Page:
Donate

Slamming the lid on free expression

With its ban on a bathroom ad and its warnings about 'violent ads', the UK advertising watchdog is reinforcing the tyranny of the prudish minority.

Nathalie Rothschild

Topics Free Speech

This is a bit of random text from Kyle to test the new global option to add a message at the top of every article. This bit is linked somewhere.

In an early episode of Seinfeld, the comedian muses on those absurd soft drink adverts in which people always seem ecstatic, dancing around carefree and in love. ‘I’m thinking, maybe I don’t put enough ice in mine’, he concludes. Soft drinks, detergents, hair products and skin lotions – even if ‘we’re worth it’ – rarely have the thrilling effect on users that they do on the people in the adverts.

In other words, there is a gap between the mundane real world and turned-up-to-11 world of advertising. The vast majority of viewers – including quite young children – understand this gap perfectly well. Yet, down the years, many a prude has been enraged that the portrayal of society or products in advertising gives misleading or dangerous impressions that will lead to the total breakdown of society and the warping of young minds. Unfortunately, as the responses to the UK Advertising Standards Authority’s (ASA) announcement of a rise in complaints about violence in advertising shows, this moral minority still gets a hearing.

The ASA is a watchdog set up by the advertising industry to police the rules laid down in advertising codes. It is holding a seminar today following its announcement that so far in 2007, it ‘has received 1748 complaints about 523 ads that depicted or alluded to violence compared with 1054 complaints about 254 ads in 2006’ (1).

In other words, this increase amounts to an average of just 3.34 complaints per ad perceived as violent. Furthermore, not all complaints have been upheld. As an ASA communications and policy assistant told me: ‘We can’t say that 523 ads were actually promoting violence, just that there were complaints made.’

Yet the few sensitive souls that do complain get taken very seriously indeed, generating histrionic newspaper headlines and outraged comments from politicians and bureaucrats about the ‘state of advertising’ and the harm it is doing to our children. Ed Mayo, chief executive of the National Consumer Council, told the Guardian: ‘If companies pay for adverts that make violent behaviour seem acceptable or, worse, funny or cool, then they are directly sponsoring bruises, tears and hurt in the playground and homes of Britain’s children.’ According to Mayo, the issue is particularly pressing now that children ‘spend more time watching TV than they spend in school’ (2).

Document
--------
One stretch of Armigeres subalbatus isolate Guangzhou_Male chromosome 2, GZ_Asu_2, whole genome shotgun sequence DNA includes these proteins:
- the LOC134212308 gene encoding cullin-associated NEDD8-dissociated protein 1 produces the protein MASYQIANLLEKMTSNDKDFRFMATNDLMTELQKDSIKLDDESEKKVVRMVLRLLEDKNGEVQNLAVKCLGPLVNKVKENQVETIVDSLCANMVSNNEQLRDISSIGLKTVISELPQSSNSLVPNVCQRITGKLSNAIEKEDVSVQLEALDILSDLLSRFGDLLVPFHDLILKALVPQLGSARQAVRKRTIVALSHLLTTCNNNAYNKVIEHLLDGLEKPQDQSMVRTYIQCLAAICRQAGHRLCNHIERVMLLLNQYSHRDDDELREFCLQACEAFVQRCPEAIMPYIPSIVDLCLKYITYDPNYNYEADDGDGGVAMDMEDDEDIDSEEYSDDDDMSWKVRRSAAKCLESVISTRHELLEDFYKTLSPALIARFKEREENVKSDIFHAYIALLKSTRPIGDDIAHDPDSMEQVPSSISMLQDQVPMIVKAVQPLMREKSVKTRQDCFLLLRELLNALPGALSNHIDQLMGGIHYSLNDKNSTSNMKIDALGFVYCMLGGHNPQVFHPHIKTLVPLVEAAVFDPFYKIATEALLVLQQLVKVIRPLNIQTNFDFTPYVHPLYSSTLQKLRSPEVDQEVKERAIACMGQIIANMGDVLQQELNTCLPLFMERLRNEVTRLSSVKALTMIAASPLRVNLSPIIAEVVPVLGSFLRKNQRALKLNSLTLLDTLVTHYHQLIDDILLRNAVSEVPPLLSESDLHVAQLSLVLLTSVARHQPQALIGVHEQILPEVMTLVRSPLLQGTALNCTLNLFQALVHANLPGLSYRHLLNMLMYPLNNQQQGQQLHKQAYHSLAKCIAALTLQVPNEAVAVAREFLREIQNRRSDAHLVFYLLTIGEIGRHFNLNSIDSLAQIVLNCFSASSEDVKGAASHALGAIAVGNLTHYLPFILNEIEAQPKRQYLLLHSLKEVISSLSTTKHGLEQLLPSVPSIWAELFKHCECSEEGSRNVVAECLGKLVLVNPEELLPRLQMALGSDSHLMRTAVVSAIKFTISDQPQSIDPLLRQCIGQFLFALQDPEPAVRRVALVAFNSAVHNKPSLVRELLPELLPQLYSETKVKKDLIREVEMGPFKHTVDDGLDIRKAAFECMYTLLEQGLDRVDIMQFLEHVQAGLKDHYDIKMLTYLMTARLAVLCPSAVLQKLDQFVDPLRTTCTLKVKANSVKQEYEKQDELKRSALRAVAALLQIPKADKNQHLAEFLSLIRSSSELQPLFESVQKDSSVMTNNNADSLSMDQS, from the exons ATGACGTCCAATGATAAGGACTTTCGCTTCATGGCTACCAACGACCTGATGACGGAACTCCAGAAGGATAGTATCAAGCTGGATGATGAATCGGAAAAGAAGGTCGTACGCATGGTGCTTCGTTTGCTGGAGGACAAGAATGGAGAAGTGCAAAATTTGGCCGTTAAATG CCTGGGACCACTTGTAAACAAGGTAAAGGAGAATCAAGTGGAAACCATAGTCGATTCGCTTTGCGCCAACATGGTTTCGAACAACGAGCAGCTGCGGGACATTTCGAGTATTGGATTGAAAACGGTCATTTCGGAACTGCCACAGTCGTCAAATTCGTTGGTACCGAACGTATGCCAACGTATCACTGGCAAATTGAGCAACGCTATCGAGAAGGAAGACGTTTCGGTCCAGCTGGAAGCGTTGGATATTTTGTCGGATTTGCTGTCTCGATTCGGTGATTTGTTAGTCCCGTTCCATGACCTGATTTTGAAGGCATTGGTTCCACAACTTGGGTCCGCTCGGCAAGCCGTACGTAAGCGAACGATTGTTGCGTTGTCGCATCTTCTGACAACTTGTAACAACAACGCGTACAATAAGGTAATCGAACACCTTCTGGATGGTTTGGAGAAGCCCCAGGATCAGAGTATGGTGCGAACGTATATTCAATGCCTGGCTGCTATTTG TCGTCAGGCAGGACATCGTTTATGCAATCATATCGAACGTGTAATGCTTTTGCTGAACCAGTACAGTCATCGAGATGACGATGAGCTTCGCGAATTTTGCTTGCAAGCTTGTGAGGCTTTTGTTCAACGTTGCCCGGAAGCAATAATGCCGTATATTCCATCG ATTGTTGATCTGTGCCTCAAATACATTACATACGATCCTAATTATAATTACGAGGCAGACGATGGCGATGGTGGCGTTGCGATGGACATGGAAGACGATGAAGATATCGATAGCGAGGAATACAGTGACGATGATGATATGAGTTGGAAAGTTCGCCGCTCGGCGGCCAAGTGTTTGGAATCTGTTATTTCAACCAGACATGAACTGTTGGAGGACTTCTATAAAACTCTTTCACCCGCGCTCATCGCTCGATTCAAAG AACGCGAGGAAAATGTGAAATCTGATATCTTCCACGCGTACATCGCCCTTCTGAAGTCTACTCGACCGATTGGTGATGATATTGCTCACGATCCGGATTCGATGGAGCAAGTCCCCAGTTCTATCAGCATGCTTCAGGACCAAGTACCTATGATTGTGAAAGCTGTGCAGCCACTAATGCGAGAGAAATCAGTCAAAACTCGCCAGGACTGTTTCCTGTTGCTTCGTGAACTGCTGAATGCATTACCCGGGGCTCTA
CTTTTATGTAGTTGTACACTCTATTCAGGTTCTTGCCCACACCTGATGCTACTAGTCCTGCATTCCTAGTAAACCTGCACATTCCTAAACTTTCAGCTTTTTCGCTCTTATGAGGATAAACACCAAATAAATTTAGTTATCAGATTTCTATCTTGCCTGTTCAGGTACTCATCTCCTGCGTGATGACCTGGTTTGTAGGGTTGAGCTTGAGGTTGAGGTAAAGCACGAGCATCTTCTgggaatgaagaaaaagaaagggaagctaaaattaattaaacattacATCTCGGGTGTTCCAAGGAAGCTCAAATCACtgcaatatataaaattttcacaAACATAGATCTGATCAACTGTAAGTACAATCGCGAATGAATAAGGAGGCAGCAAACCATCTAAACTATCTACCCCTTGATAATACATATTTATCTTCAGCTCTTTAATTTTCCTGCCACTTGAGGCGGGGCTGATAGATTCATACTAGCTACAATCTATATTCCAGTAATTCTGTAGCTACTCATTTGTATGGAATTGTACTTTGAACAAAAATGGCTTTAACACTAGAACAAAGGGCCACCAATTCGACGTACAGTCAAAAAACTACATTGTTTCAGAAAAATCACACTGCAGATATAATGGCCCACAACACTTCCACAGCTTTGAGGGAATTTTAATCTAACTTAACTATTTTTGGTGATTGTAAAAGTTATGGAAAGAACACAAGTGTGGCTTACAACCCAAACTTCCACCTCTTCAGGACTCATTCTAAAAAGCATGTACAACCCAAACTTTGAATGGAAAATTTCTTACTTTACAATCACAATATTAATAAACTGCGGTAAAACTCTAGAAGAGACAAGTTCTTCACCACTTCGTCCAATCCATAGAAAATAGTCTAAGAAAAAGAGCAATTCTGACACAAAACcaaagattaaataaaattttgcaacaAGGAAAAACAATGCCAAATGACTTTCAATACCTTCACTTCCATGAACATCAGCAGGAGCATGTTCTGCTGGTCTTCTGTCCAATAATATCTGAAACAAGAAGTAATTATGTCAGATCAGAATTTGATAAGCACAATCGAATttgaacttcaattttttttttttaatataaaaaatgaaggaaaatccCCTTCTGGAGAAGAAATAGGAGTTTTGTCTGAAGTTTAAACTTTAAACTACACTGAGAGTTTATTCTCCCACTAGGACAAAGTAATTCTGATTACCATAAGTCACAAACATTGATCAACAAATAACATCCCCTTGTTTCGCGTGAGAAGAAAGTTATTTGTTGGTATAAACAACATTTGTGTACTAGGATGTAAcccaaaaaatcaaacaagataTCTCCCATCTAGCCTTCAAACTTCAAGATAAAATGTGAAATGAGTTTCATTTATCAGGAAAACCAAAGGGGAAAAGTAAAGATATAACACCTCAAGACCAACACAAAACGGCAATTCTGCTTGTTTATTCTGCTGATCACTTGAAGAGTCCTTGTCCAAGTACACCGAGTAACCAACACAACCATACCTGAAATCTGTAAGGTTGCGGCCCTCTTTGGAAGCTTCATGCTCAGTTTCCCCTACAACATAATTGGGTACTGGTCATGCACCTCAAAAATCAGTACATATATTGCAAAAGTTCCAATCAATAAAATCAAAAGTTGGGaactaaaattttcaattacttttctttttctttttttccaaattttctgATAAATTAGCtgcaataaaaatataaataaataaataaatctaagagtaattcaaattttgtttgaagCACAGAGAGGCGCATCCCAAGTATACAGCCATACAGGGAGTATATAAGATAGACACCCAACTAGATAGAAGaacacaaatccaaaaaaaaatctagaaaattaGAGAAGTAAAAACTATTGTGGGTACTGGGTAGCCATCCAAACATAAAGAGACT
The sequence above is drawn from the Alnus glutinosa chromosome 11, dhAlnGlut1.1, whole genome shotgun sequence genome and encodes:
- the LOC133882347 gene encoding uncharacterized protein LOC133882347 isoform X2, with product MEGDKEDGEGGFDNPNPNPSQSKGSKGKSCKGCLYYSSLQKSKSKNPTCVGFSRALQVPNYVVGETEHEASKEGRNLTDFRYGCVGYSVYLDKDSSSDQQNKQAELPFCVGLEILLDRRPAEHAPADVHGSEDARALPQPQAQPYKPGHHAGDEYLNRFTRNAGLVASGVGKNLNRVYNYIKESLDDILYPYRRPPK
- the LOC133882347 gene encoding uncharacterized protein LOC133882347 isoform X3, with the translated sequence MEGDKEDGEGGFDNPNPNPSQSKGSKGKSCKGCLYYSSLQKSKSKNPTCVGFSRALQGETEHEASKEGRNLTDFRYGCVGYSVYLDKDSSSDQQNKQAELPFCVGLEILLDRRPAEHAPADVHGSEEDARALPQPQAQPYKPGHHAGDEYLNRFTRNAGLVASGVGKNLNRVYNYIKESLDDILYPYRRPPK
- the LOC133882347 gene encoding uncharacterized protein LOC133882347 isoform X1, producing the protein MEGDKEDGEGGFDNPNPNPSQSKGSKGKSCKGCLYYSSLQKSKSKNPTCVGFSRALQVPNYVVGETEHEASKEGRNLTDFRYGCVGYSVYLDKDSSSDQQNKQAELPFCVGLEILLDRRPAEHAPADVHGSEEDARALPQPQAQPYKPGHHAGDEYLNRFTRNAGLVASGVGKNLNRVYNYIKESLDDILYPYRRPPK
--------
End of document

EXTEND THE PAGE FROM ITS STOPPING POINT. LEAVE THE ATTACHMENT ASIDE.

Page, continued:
Maybe the kids Mayo knows are all bunking off school to watch TV, but there seems to be little evidence to support this outlandish claim. As a 2007 ChildWise Monitor report noted, there has been a gradual downward trend in children’s TV viewing, with children watching an average of 2.4 hours per day compared to three hours five years ago. A 2005 study by the University of Sheffield found that the average amount of time children engaged in screen use per day – including watching television and DVDs and playing video games – was two hours and six minutes. But even if Mayo was right about the amount of time children spend watching TV, the idea that companies are directly responsible for their knees being bruised and feelings being hurt displays very childish thinking.

It’s not just children that are deemed to be at risk. Adults, too, are said to be negatively affected by ads. A series of five TV ads for the furniture retailer MFI, for instance, have been judged as ‘shocking, offensive and disturbing’ and for being irresponsible in suggesting that arguing and shouting were ‘normal features of home life’ (3). The ads show different typical domestic arguments between various family members – a stroppy teenager slamming doors, a couple bickering about the visit of the mother-in-law, a wife shouting at and slapping her husband for leaving the toilet seat up. All turn out to be set within MFI showcase stores and end with a voiceover claiming that when your kitchen/bedroom/bathroom is measured, designed and installed by MFI ‘you’ll feel right at home’.

In a refreshing twist to the common formula of advertising making life appear sunnier, more easy-going and filled with more beautiful people than it normally is, the MFI ads stand out as original and humorous. Yet the toilet seat ad was banned by the ASA because it could be seen to ‘condone intimidation, domestic violence and aggression as an acceptable way to resolve issues’ (4).